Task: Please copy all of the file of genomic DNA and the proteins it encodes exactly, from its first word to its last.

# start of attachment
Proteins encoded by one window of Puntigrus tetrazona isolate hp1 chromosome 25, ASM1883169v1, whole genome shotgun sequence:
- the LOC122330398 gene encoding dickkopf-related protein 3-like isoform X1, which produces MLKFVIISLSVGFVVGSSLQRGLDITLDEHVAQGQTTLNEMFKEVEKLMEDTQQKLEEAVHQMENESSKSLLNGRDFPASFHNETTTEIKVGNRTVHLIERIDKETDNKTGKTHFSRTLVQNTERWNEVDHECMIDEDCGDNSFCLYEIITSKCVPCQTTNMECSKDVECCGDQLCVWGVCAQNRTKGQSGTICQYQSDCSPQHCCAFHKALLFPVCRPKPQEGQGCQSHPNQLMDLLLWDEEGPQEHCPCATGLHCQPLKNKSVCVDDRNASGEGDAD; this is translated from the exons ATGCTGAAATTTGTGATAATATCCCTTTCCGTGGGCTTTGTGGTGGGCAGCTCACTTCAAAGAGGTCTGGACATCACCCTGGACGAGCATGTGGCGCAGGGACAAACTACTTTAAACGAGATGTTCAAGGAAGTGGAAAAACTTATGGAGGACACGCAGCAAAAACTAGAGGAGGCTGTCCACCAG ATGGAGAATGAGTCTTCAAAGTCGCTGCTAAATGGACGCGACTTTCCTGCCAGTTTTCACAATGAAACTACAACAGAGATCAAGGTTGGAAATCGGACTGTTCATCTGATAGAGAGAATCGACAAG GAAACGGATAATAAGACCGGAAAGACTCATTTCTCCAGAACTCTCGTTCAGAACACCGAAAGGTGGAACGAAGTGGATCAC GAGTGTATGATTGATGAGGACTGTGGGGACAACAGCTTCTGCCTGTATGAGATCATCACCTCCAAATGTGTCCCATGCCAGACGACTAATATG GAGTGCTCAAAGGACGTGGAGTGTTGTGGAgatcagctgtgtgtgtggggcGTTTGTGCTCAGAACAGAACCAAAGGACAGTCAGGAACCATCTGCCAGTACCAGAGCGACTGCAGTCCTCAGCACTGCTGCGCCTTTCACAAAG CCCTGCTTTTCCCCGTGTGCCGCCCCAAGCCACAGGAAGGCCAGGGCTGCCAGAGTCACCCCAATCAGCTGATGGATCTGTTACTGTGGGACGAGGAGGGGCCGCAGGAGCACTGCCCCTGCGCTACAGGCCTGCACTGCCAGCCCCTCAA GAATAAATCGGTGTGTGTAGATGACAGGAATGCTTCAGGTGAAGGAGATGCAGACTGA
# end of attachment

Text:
Proteins encoded by one window of Puntigrus tetrazona isolate hp1 chromosome 25, ASM1883169v1, whole genome shotgun sequence:
- the LOC122330398 gene encoding dickkopf-related protein 3-like isoform X1, which produces MLKFVIISLSVGFVVGSSLQRGLDITLDEHVAQGQTTLNEMFKEVEKLMEDTQQKLEEAVHQMENESSKSLLNGRDFPASFHNETTTEIKVGNRTVHLIERIDKETDNKTGKTHFSRTLVQNTERWNEVDHECMIDEDCGDNSFCLYEIITSKCVPCQTTNMECSKDVECCGDQLCVWGVCAQNRTKGQSGTICQYQSDCSPQHCCAFHKALLFPVCRPKPQEGQGCQSHPNQLMDLLLWDEEGPQEHCPCATGLHCQPLKNKSVCVDDRNASGEGDAD; this is translated from the exons ATGCTGAAATTTGTGATAATATCCCTTTCCGTGGGCTTTGTGGTGGGCAGCTCACTTCAAAGAGGTCTGGACATCACCCTGGACGAGCATGTGGCGCAGGGACAAACTACTTTAAACGAGATGTTCAAGGAAGTGGAAAAACTTATGGAGGACACGCAGCAAAAACTAGAGGAGGCTGTCCACCAG ATGGAGAATGAGTCTTCAAAGTCGCTGCTAAATGGACGCGACTTTCCTGCCAGTTTTCACAATGAAACTACAACAGAGATCAAGGTTGGAAATCGGACTGTTCATCTGATAGAGAGAATCGACAAG GAAACGGATAATAAGACCGGAAAGACTCATTTCTCCAGAACTCTCGTTCAGAACACCGAAAGGTGGAACGAAGTGGATCAC GAGTGTATGATTGATGAGGACTGTGGGGACAACAGCTTCTGCCTGTATGAGATCATCACCTCCAAATGTGTCCCATGCCAGACGACTAATATG GAGTGCTCAAAGGACGTGGAGTGTTGTGGAgatcagctgtgtgtgtggggcGTTTGTGCTCAGAACAGAACCAAAGGACAGTCAGGAACCATCTGCCAGTACCAGAGCGACTGCAGTCCTCAGCACTGCTGCGCCTTTCACAAAG CCCTGCTTTTCCCCGTGTGCCGCCCCAAGCCACAGGAAGGCCAGGGCTGCCAGAGTCACCCCAATCAGCTGATGGATCTGTTACTGTGGGACGAGGAGGGGCCGCAGGAGCACTGCCCCTGCGCTACAGGCCTGCACTGCCAGCCCCTCAA GAATAAATCGGTGTGTGTAGATGACAGGAATGCTTCAGGTGAAGGAGATGCAGACTGA